Since the sound engine's Bank Manager does not know if the SoundBanks that need to be loaded contain language-specific data, it always asks the Stream Manager to search for the file in the language-specific directory first (
True). If the process fails, the Bank Manager tries again, but this time it asks the Stream Manager to search in the common directory (
Refer to File Location Resolving for a discussion on file location. You might also want to read the section that describes the default implementation (Basic File Location) for a tip on how to avoid opening a SoundBank file in the wrong location.
Banks always store the ID of streamed audio files they reference. When the sound engine wants to start the playback of a source that is streamed, it gets the ID from the bank and calls the ID overload of the Stream Manager. This ends up calling the ID overload of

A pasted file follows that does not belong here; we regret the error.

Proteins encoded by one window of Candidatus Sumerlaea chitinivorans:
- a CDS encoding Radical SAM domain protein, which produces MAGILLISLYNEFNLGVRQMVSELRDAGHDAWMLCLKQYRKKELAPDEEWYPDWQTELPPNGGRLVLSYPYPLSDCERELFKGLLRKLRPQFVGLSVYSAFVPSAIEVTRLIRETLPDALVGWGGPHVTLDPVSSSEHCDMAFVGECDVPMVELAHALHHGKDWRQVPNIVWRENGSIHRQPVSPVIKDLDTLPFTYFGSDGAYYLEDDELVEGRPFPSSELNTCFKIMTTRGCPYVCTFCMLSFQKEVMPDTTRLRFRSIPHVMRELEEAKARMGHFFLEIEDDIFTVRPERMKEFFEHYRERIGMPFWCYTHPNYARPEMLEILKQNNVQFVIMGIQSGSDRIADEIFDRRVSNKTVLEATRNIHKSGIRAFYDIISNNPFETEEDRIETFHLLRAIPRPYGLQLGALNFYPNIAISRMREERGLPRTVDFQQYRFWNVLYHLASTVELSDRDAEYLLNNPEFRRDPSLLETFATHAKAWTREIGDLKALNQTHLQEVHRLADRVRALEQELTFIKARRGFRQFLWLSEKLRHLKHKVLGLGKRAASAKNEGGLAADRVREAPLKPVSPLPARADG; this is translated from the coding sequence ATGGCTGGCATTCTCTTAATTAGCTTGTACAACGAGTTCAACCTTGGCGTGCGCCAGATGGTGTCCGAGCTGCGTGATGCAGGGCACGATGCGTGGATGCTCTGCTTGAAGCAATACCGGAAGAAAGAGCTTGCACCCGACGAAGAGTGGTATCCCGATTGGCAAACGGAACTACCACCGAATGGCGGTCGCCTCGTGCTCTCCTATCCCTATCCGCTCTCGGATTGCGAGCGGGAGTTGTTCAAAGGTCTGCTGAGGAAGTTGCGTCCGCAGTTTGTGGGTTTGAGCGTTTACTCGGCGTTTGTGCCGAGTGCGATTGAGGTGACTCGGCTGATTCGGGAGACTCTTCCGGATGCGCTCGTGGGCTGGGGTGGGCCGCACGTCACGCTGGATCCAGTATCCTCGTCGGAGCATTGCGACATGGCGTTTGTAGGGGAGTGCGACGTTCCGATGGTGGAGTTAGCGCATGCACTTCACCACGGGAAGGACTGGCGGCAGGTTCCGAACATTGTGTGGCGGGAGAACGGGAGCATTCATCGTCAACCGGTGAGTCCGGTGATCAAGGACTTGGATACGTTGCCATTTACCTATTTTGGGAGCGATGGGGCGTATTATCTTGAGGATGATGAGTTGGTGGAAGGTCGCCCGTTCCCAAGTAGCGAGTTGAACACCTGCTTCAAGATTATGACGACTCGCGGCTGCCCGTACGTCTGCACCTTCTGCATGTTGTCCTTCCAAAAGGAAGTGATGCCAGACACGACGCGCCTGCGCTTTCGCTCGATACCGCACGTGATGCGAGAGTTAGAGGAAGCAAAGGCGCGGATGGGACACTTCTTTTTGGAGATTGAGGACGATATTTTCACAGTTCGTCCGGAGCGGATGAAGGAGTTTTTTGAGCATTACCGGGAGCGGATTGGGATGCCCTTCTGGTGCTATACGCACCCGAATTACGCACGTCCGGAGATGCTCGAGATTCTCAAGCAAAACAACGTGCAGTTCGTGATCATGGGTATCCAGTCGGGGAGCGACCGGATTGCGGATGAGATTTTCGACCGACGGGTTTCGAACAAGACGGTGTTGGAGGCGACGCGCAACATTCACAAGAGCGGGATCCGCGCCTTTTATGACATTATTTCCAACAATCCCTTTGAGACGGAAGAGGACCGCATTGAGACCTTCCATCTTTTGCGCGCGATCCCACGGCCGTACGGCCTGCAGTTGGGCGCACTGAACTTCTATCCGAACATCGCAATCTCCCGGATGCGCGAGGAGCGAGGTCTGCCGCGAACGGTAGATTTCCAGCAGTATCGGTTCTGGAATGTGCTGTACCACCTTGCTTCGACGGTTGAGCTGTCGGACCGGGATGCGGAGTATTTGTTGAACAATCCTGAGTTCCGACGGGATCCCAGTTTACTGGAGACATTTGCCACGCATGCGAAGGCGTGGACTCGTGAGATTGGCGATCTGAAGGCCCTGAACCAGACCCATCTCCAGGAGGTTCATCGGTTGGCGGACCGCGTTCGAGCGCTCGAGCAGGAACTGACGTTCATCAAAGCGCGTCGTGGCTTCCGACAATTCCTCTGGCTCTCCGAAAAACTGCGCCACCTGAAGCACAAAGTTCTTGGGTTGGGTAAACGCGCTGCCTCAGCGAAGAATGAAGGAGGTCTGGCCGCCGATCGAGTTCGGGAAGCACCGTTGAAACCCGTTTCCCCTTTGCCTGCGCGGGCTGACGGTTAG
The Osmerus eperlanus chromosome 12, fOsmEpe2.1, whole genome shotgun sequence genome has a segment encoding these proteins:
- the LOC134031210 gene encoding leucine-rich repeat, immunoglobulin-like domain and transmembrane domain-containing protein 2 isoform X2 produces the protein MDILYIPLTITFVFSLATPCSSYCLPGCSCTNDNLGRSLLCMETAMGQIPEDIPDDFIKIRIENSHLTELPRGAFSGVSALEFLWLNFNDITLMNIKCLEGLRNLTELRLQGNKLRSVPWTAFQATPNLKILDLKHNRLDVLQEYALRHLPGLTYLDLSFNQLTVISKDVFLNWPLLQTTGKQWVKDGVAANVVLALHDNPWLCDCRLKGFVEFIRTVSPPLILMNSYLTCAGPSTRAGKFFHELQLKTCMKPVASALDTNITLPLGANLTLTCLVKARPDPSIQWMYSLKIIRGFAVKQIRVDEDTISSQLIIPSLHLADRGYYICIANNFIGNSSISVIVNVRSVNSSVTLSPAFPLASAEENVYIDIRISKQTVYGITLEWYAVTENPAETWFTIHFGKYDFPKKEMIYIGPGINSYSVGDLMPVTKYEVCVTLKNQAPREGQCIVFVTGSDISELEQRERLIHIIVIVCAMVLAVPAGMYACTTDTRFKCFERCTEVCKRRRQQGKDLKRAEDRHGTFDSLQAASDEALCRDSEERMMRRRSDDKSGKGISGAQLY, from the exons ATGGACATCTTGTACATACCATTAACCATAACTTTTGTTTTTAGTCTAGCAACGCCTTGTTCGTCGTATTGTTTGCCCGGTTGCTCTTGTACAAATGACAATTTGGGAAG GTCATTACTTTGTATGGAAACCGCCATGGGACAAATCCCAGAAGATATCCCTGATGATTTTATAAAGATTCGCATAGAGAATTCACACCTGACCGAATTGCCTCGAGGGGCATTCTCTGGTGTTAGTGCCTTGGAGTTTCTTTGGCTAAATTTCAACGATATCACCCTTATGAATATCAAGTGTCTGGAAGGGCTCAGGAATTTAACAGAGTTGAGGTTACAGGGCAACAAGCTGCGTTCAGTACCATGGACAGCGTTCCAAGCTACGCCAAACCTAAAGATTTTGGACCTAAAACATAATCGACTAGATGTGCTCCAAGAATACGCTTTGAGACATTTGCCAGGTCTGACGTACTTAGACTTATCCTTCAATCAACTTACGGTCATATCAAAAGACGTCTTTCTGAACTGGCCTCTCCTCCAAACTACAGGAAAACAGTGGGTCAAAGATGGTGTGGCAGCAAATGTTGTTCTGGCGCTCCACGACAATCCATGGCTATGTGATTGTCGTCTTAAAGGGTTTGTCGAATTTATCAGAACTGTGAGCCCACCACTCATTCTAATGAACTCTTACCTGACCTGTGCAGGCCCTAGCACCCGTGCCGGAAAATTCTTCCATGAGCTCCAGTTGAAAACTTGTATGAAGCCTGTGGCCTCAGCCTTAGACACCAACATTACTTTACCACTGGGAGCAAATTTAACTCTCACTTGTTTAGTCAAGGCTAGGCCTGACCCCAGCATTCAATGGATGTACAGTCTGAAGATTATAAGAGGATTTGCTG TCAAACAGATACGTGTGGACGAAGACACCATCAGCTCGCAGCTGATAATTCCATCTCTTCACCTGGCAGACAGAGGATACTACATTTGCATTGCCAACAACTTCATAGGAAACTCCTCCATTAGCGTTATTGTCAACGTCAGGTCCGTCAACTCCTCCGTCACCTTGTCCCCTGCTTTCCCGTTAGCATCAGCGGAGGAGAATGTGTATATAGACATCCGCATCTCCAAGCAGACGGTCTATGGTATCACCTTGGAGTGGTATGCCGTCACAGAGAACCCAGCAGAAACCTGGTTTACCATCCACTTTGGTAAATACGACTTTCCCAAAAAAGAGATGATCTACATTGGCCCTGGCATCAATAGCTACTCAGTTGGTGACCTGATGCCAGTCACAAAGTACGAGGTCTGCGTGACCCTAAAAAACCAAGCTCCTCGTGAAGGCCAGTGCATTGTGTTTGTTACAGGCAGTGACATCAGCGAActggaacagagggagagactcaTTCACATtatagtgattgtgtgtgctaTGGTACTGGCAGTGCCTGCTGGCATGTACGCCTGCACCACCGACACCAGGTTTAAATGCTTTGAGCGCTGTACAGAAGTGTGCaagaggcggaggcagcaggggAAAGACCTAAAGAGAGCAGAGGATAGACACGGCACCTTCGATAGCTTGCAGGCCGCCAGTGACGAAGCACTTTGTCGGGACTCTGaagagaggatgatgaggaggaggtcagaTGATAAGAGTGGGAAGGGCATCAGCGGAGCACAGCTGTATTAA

AK::IAkLowLevelIO::Open(). The default implementation of the Low-Level IO creates a string with the ID, and concatenates an extension that corresponds to the format of the file. If you want a copy of your streamed files to be created using this naming scheme and then stored in the Generated SoundBanks directory, use the "Copy Streamed Files" option on the SoundBanks tab of Project Settings dialog box. This operation is defined as a post-generation step. So, it is performed immediately following the generation of your SoundBanks. Refer to the Wwise Help for a complete description of the SoundBank project settings.
Every time banks are generated in Wwise, a file named SoundBanksInfo.xml is created for each platform, directly in the SoundBank path. It is an XML file that describes all the files needed by the sound engine for a given project.
Its content is pretty self-explanatory. The first section (StreamedFiles) enumerates all the streamed audio files, specifying their ID, their original name, their language and their full path. The second section (SoundBanks) does the same for bank files. Furthermore, each bank lists the streamed audio files it references.
For a complete description of the bank loading APIs, refer to Loading Banks.